‘Sao Lim’ / ‘Shaolin’?

Why ‘Sao Lim’ and not ‘Shaolin’?

This is not important. Sao Lim is just the way many Chinese in Malaysia would transcribe the characters ‘少’ and ‘林’.

Only on mainland China the Hanyu Pinyin transcription system is widely accepted; a Chinese from the mainland would write ‘Shaolin’ (or Shao Lin; a space between the two syllables is acceptable). This system was adopted in 1958; by that time the overseas Chinese were already wrting ‘Sao Lim’ instead.

The transcription ‘Shaolin’ is also best known in Western countries, but in South East Asian countries many variations exist. Sometimes caused by different linguistical backgrounds (different dialects) or by using non-standard transcription systems (often based on the language of the country’s former colonial ruler).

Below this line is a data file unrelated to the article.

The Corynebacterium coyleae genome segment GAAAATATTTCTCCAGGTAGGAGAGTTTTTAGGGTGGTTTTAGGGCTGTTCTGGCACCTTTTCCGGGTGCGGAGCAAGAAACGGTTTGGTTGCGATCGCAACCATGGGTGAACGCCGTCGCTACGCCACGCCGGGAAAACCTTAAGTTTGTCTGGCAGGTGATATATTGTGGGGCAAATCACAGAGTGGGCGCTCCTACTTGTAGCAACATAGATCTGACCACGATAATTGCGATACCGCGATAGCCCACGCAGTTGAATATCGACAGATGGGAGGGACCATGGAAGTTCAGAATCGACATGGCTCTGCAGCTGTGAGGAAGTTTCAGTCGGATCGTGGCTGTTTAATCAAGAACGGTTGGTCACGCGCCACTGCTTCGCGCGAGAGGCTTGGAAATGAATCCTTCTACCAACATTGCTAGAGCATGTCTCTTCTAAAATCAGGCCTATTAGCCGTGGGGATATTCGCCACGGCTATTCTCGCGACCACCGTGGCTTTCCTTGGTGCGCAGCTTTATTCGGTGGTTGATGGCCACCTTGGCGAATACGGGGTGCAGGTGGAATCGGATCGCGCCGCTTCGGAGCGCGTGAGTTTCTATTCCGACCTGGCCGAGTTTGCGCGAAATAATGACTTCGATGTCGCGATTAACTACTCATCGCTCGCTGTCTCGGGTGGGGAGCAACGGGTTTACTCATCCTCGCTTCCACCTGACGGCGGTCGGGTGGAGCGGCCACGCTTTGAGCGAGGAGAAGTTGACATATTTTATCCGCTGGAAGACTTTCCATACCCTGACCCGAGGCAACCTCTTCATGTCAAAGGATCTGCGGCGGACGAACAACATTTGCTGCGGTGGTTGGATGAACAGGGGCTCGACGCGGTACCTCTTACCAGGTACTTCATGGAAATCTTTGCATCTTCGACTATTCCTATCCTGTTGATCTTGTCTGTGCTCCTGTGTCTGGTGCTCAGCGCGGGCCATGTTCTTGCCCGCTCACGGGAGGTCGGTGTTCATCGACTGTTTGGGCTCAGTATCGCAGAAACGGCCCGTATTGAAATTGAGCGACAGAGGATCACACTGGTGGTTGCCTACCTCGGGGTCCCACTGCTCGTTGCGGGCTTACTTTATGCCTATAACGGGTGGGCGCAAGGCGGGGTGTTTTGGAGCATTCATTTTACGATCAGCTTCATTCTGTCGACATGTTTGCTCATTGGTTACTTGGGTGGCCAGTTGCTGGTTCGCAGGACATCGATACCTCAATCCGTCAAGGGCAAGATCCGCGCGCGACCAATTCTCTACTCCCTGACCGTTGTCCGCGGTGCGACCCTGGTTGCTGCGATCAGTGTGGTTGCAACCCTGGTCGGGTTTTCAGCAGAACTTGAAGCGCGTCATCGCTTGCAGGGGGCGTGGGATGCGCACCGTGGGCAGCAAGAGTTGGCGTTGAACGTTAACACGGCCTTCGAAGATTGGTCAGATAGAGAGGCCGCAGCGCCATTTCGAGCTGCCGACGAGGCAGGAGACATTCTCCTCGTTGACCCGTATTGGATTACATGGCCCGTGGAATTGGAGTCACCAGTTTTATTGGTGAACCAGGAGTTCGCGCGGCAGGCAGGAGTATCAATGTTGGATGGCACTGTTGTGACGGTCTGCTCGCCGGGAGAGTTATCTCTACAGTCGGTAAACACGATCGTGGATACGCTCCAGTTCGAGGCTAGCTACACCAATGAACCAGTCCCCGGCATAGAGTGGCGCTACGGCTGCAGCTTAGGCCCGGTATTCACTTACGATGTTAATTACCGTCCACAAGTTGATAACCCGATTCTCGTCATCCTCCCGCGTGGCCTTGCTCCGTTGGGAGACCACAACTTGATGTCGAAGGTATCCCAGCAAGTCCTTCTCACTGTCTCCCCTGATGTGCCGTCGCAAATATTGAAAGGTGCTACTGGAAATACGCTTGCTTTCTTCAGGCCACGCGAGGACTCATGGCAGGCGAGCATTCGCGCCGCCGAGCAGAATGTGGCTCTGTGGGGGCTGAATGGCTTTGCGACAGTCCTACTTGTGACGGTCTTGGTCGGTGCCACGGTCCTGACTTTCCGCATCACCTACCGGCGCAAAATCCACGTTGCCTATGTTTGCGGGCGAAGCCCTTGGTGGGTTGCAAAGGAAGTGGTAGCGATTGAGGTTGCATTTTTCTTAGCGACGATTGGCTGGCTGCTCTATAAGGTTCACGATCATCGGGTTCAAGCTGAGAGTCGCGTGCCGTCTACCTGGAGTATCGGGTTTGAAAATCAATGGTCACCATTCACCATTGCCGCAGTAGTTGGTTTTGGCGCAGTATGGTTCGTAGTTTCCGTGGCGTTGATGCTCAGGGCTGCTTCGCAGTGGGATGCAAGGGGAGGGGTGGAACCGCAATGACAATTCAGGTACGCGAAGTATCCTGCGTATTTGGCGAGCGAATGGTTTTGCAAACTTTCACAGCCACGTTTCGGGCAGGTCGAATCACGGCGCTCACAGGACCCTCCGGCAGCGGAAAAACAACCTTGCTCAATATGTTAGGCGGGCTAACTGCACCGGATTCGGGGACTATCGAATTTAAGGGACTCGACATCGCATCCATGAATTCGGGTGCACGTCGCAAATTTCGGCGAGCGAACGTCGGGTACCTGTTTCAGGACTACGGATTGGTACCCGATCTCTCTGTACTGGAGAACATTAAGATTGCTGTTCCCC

A few examples:

‘Shaolin’; most widely accepted. Standard Mandarin written using the 1958 Hanyu Pinyin system.
‘Shao Lin’; standard Mandarin written using Hanyu Pinyin.
‘Sao Lim’; used in Malaysia. Based on a dialect from Fujian province.
‘Shao Lim’; used in Malaysia.
‘Seow Lim’; seen in Malaysia and also in Singapore. Maybe a Hakka or Teow Chew dialect (South China)?
‘Siao Lin’; seen in Singapore.
‘Siau Lim’; seen in Singapore.
‘Siauw Lim’; from Indonesia.
‘Siu Lam’; used in Hong Kong. Cantonese dialect
‘Sjao Lin’: used in Indonesia. Dutch pronunciation.
(‘Shorin’; Japanese)
Another thing is that the name ‘Shaolin’ nowadays is more or less a synonym for the modern, acrobatic Wu Shu styles coming from mainland China. One can safely say that a school using a transcription different from ‘Shaolin’ is NOT a modern Wu Shu style, but most likely a traditional style preserved in overseas Chinese communities and saved from the Cultural Revolution and reform of martial arts in mainland China. It goes only one way though; the other way around, everything ‘Shaolin’ is modern Wushu is of course not always true!